This essay Ernest Che Guevara has a total of 1125 words and 5 pages.
Ernest Che Guevara
Ernesto Guevara de Serna was born in Argentina in 1928 into a fairly privileged family. He developed serious asthma at the age of two, which would plague him throughout his life. He was home-schooled by his mother, Celia de la Serna. It was these early years when he became an eager reader of Marx, Engels, and Freud which all were all part of his father's library. He went to secondary school in 1941, the Colegio Nacional Dean Funes, Cordoba, where he excelled in literature and sports.
At home he was impressed by the Spanish Civil War refugees and by the long series of political crises in Argentina. These culminated in the ?Left Fascist? dictatorship of Juan Peron, to whom the Guevara de la Sernas were opposed. These events and influences implanted ideas of contempt for the charade of parliamentary democracy, a hatred of military politicians and the army, the capitalist oligarchy, and, above all, U.S. imperialism. Although his parents, most notably his mother, were anti-Peronist activists, he did not take participate in revolutionary student movements and showed little interest in politics at Buenos Aires University (1947) where he studied medicine. He focused on understanding his own disease, and later became more interested in leprosy.
In 1949 he made the first of his long journeys, exploring northern Argentina on a bicycle. This was the first time Ernesto came into contact with the very poor and the remnants of the Indian tribes. It was during this leave of absence from schooling that Guevara, now nicknamed "Che" (Italian origin meaning chum or buddy), first experienced the depth of poverty and suffering of his fellows. In 1951, after taking his exams, he made a much longer journey. He visited southern Argentina, Chile, where he met Salvador Allende, and Peru, where he worked for several weeks in the San Pablo leprosarium. He then was in Colombia at the time of La Violencia, and Venezuela and Miami where he was arrested but soon released.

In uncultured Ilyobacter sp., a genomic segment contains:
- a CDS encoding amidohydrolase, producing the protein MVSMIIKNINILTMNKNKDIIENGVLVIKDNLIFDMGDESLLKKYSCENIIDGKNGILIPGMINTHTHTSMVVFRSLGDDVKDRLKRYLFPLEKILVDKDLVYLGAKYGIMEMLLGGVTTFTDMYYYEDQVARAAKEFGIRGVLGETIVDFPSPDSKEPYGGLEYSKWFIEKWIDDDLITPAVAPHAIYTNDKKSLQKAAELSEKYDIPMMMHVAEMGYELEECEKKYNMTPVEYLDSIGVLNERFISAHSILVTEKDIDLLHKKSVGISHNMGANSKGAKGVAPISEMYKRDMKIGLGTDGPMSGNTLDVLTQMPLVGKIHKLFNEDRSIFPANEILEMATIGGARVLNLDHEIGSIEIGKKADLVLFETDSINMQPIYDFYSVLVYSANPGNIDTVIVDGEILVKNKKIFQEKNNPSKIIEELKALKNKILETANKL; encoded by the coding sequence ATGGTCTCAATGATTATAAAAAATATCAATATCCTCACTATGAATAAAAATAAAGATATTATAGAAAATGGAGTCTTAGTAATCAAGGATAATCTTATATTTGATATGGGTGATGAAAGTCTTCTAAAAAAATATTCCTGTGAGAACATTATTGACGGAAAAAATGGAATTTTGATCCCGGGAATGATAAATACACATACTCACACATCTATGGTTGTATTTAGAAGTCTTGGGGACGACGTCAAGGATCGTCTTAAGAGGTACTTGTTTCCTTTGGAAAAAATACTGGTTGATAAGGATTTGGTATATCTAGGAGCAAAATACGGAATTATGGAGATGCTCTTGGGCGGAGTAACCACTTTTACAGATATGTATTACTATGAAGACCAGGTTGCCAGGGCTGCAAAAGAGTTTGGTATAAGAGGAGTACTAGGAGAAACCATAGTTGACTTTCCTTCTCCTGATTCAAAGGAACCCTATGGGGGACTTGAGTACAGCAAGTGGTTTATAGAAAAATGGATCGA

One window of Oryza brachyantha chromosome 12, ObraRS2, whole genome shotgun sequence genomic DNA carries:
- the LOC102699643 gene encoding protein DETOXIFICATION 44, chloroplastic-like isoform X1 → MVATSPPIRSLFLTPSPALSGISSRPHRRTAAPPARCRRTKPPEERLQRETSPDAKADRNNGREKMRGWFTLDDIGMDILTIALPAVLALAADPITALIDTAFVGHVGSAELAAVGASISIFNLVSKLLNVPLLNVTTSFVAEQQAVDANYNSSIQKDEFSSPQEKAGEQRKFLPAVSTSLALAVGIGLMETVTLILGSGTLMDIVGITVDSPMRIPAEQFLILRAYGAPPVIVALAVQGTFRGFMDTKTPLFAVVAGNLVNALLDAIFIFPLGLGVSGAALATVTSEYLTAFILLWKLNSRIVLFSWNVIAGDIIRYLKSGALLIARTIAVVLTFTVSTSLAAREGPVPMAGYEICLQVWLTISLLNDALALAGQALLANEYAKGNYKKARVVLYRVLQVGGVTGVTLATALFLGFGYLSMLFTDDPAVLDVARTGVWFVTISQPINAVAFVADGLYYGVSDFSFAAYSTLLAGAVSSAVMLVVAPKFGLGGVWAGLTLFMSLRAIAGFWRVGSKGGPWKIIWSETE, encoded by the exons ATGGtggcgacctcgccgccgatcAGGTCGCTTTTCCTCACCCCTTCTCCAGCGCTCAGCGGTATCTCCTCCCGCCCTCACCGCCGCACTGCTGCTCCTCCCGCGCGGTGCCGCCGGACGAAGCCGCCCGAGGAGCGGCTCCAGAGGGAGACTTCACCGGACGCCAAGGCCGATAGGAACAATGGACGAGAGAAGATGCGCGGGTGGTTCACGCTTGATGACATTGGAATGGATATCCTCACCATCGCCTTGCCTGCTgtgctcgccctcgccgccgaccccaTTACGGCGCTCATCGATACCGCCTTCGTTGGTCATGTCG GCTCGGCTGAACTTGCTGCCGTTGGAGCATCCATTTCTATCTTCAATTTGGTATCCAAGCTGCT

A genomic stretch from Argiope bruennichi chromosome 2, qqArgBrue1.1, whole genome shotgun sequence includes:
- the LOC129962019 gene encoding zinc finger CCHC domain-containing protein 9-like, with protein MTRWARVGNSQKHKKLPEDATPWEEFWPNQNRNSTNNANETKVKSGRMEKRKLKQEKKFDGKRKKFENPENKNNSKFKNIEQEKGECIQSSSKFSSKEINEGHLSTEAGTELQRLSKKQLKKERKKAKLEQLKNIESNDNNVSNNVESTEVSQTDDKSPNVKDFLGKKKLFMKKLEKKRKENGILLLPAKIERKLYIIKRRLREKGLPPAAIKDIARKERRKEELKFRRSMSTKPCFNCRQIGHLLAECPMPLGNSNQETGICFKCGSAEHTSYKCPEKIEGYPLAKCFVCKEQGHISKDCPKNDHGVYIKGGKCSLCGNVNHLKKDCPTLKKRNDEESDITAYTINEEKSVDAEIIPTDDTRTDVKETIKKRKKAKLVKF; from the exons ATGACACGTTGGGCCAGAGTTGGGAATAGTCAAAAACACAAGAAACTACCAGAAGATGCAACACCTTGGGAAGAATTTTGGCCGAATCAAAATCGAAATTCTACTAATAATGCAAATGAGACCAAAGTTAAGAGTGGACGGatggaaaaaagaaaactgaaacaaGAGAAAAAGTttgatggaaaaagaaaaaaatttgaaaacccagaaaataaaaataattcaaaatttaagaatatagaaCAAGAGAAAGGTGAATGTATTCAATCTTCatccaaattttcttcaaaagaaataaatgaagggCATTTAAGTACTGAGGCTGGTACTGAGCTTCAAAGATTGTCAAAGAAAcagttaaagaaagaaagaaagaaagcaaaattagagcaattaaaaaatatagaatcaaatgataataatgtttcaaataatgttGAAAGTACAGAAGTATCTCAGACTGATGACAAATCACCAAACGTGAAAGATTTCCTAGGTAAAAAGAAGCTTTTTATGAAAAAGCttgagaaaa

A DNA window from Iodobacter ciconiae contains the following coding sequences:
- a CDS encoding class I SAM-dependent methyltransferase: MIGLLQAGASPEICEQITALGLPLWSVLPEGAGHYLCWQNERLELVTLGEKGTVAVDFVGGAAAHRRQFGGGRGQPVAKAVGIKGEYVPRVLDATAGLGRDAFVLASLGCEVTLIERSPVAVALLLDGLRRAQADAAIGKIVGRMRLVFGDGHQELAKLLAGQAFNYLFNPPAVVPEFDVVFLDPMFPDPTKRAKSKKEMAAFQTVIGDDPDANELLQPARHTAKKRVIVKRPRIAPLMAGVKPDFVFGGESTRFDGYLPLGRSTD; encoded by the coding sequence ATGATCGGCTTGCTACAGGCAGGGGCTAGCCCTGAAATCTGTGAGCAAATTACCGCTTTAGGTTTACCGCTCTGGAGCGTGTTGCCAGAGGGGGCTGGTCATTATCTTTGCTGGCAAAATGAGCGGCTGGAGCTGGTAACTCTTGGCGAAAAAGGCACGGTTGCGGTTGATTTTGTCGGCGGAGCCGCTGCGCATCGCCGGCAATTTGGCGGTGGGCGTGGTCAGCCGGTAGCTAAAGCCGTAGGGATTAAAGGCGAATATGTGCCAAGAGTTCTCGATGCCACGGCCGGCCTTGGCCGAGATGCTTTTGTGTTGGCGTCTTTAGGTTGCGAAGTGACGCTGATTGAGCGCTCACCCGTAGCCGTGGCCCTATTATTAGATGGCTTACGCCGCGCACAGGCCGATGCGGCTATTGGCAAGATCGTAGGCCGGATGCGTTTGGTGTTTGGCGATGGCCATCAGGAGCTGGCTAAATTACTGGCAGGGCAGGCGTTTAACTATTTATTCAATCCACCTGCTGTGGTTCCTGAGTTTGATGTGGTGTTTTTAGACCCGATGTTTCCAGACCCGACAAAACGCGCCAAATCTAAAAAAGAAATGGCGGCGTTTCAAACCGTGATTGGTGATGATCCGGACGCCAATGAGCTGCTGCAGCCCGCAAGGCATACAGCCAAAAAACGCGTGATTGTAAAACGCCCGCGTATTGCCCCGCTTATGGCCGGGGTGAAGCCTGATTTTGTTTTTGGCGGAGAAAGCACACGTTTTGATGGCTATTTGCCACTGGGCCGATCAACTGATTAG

He returned home for his finals sure of only one thing: he did not want to become a middle-class general practitioner. He passed, specializing in dermatology, and went to La Paz, Bolivia, during the National Revolution in which he condemned as an opportunist. From there he went to Guatemala, arriving during the socialist Arbenz presidency. It was in Guatemala that he began to earn his living by writing archaeological articles about the Inca and Maya ruins. By then he was already a Marxist, well read in Lenin, and he refused to join the Communist Party. This meant that he would pass up the chance of a government medical appointment. This left him penniless. He moved in with Hilda Gadea, a Marxist of Indian stock who expanded his political education, looked after him, and introduced him to Nico Lopez, one of Fidel Castro's lieutenants.
While in Guatemala, he saw the CIA at work as the principal agents of counterrevolution. He confirmed, in his view, that Revolution could be made only by armed insurrection. When Arbenz fell, Guevara went to Mexico City (September 1954) where he worked in the General Hospital. Hilda Gadea and Nico Lopez joined him. It was there that he met and was charmed by Raul and Fidel Castro, then political émigrés, and realized that in Fidel he had found the leader he was seeking.
He joined other Castro followers at the farm where Alberto Bayo, the Spanish Republican Army Captain, was training Cuban revolutionaries in guerrilla warfare. The Spanish captain drew not only on his own experience, but also on the guerrilla teachings of Mao Tse-tung. Che became his star pupil and was made a leader of the class. The war games at the farm attracted police attention, and all the Cubans and Che were arrested. However, they were released a month later (June 1956).
When the guerillas invaded Cuba, Che went with them, first as doctor, and soon later as a Commandant of the revolutionary army. He was the most aggressive, clever, and successful of the guerrilla officers, and the most earnest in giving his men a Leninist education. He was also a ruthless disciplinarian who unhesitatingly shot defectors, as later he got a reputation for cold-blooded cruelty in the mass execution of recalcitrant supporters of the defeated president Batista. At the triumph of the Revolution, Guevara became second to Fidel Castro in the new government of Cuba, and the
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